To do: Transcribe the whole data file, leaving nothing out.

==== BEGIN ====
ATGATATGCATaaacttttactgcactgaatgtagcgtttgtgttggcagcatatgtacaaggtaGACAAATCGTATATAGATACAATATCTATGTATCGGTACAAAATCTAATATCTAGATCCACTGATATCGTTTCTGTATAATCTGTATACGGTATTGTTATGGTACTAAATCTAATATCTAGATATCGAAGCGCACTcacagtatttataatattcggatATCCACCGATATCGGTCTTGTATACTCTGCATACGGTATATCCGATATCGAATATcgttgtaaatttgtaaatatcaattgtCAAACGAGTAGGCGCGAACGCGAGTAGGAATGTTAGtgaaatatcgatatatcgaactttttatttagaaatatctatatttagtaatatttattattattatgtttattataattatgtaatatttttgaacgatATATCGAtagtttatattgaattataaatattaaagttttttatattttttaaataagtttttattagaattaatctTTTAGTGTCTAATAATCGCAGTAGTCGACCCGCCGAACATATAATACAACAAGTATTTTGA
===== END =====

ATGATATGCATaaacttttactgcactgaatgtagcgtttgtgttggcagcatatgtacaaggtaGACAAATCGTATATAGATACAATATCTATGTATCGGTACAAAATCTAATATCTAGATCCACTGATATCGTTTCTGTATAATCTGTATACGGTATTGTTATGGTACTAAATCTAATATCTAGATATCGAAGCGCACTcacagtatttataatattcggatATCCACCGATATCGGTCTTGTATACTCTGCATACGGTATATCCGATATCGAATATcgttgtaaatttgtaaatatcaattgtCAAACGAGTAGGCGCGAACGCGAGTAGGAATGTTAGtgaaatatcgatatatcgaactttttatttagaaatatctatatttagtaatatttattattattatgtttattataattatgtaatatttttgaacgatATATCGAtagtttatattgaattataaatattaaagttttttatattttttaaataagtttttattagaattaatctTTTAGTGTCTAATAATCGCAGTAGTCGACCCGCCGAACATATAATACAACAAGTATTTTGA